Grand Canyon North and South: A Tale of Two Rims

The first stop of the Lucky Charm’s 2018 Summer Adventure begins at the Grand Canyon National Park.  Despite being “out west” for 36 years, Philip had never visited either of the two rims, North or South. Crazy! Behold …. beauty in many layers!

Though only 11 miles across from each other, the two rims could not be more different from each other.  South = popular/crowded.  North = deserted/unspoiled.  90% of the Grand Canyon’s more than 6 million visitors last year went to the South Rim!  Here are just a few examples:

TRAFFIC

South Rim Entrance:  5 lanes of traffic, 15 cars deep
North Rim Entrance:  Sail Right Through

WILDLIFE

South Rim: Domesticated elk happy to advise on your RV setup
North Rim:  Wild bison, roaming wild and free

ENTRY MONUMENTS

South Rim:  Standard-issue NPS monument, huge parking lot for masses of people waiting to take a photo
North Rim:  Beautiful hand-carved sign with nobody around

OBSERVATION OVERLOOKS

South Rim:  crowded with tourists 24/7
North Rim:  we own this place!

And so on and so forth! We definitely preferred the North Rim, though you can’t really “do” the Grand Canyon without visiting both. It’s a slow five-hour drive between the two rims, though if you’re world-record-holder Jim Walmsley, you could RUN down the canyon from rim-to-rim-and-back-again (42 miles) in just 5 hours 55 minutes instead!   Read all about it here and feel bad about your sorry self.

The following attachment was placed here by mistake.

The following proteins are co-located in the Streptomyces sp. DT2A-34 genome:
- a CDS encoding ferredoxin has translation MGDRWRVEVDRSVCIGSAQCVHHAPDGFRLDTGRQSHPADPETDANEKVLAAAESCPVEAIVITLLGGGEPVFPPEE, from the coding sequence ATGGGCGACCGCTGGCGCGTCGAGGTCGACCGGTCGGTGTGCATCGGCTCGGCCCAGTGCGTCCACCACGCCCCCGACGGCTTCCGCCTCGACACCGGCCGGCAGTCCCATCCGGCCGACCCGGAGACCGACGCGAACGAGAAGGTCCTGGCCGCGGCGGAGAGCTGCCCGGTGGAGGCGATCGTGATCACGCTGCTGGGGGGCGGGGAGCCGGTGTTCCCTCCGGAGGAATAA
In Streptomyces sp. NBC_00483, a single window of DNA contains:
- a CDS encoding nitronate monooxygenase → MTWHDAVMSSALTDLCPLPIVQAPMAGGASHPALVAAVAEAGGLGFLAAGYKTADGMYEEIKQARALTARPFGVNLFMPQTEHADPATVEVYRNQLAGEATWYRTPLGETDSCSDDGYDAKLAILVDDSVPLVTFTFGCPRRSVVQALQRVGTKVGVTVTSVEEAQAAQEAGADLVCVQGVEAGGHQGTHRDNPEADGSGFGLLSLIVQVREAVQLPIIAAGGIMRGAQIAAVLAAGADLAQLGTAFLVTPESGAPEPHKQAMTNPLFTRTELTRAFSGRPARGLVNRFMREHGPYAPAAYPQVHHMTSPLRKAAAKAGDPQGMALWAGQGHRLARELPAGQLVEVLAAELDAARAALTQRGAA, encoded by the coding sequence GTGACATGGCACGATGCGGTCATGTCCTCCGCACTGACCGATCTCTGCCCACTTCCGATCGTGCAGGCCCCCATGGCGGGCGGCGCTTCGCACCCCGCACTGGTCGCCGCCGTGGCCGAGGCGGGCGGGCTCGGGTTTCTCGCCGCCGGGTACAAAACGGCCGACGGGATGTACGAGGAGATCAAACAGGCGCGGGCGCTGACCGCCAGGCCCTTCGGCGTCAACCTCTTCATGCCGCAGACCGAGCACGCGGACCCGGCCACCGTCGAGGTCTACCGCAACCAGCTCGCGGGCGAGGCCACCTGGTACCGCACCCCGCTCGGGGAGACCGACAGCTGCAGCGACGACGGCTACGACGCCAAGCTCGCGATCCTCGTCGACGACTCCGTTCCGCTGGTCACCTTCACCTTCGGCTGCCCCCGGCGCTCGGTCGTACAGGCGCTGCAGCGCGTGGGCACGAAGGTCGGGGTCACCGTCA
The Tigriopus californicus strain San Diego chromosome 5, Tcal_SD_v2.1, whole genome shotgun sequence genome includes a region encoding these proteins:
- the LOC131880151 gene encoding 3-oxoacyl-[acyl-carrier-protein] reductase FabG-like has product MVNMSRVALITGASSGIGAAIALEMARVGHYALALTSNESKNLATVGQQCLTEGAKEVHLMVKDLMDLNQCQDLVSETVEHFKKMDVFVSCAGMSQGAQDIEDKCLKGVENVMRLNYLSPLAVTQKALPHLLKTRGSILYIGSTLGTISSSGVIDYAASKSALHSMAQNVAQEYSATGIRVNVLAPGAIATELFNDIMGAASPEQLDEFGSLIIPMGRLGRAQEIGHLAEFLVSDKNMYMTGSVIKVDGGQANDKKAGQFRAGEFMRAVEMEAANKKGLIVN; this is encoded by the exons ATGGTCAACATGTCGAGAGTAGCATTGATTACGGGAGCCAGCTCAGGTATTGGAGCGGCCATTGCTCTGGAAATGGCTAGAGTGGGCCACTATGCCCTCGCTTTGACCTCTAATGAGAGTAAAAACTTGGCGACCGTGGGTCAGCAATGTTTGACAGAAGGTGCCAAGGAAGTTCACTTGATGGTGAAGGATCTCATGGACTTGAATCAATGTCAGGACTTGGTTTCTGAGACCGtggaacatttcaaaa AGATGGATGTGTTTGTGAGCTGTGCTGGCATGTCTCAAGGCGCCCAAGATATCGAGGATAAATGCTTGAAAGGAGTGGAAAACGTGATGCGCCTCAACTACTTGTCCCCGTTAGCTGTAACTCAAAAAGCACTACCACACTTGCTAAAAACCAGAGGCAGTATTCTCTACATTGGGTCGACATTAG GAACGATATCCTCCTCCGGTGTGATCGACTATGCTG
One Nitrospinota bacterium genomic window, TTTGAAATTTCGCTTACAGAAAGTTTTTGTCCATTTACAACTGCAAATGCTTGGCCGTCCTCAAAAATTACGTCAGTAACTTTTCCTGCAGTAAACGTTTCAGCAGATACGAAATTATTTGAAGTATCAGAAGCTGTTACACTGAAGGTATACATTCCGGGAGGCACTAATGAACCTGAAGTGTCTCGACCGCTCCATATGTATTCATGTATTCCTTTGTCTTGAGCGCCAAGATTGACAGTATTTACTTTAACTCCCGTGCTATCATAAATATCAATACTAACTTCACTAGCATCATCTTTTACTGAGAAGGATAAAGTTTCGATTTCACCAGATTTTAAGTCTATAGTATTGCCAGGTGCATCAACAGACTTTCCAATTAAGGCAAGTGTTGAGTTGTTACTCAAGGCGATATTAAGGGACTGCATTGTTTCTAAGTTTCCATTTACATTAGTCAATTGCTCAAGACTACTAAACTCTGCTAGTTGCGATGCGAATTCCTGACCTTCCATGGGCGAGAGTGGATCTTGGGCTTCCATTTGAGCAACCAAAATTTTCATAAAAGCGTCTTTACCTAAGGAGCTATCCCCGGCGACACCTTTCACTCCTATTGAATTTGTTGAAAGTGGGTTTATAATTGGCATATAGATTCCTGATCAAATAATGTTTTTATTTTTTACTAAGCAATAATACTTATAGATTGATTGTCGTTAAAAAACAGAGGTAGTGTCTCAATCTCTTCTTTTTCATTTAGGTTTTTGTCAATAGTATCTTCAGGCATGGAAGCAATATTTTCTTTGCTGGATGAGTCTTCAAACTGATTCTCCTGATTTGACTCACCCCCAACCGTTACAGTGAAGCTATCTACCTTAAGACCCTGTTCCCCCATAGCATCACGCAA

The GC is about a mile deep and slightly larger than the state of Delaware. Amazing vistas abound!

On the South Rim, we hiked **partway** down into the Canyon via the South Kaibab Trail. It’s almost 8 miles to the bottom, but we went just to Cedar Ridge (about 2 miles) and then back out. The simple math to do in the Canyon, is budget twice as much time to go up, as it takes you to go down! Pretty much true in life too, now that I think about it.

The power of the Canyon can be deceiving, and you need to prepare!  To barf, apparently!  We appreciated the artist’s attention to detail.

Most people stay within the same ¼ mile of the main South Rim Visitor Center, but a drive 22 miles east to the Desert View area yields thinner crowds (primary goal), amazing views (yes please) and a cool tower with unique architecture (bonus!).

Though the canyon is 244 miles long, the 300-foot-wide Colorado River is only visible from a few spots (Desert View being one of them). 

Canyon views from the North Rim are more dramatic, as the Canyon drops more steeply down from this side and the colors are deeper and richer.

Bright Angel Point is near the historic lodge and therefore the most accessible. Yet still relatively people-free, yay!

Point Imperial is a 30-minute drive from the North Lodge but worth the trek with its stunning red rock views!

The North also benefits from its higher elevation with soaring pine trees, whereas the South is mostly rock and scrub
brush.

Driving from the South Rim to the North Rim, views from the Navajo Bridge near Lees Ferry showcased the (infrequent) blue-green beauty of the Colorado River. The water is just as likely to be muck-brown, so we got lucky!  Another float-trip group was taking a lunch break on the water’s edge.  Food with a view, indeed!

We’ve been hampered (or is it blessed??) with crappy internet connection, so this post is a couple weeks in arrears. We are now in McCall, Idaho (our happy place!) for two weeks, enjoying temps in the low 70’s and outdoor recreation galore!

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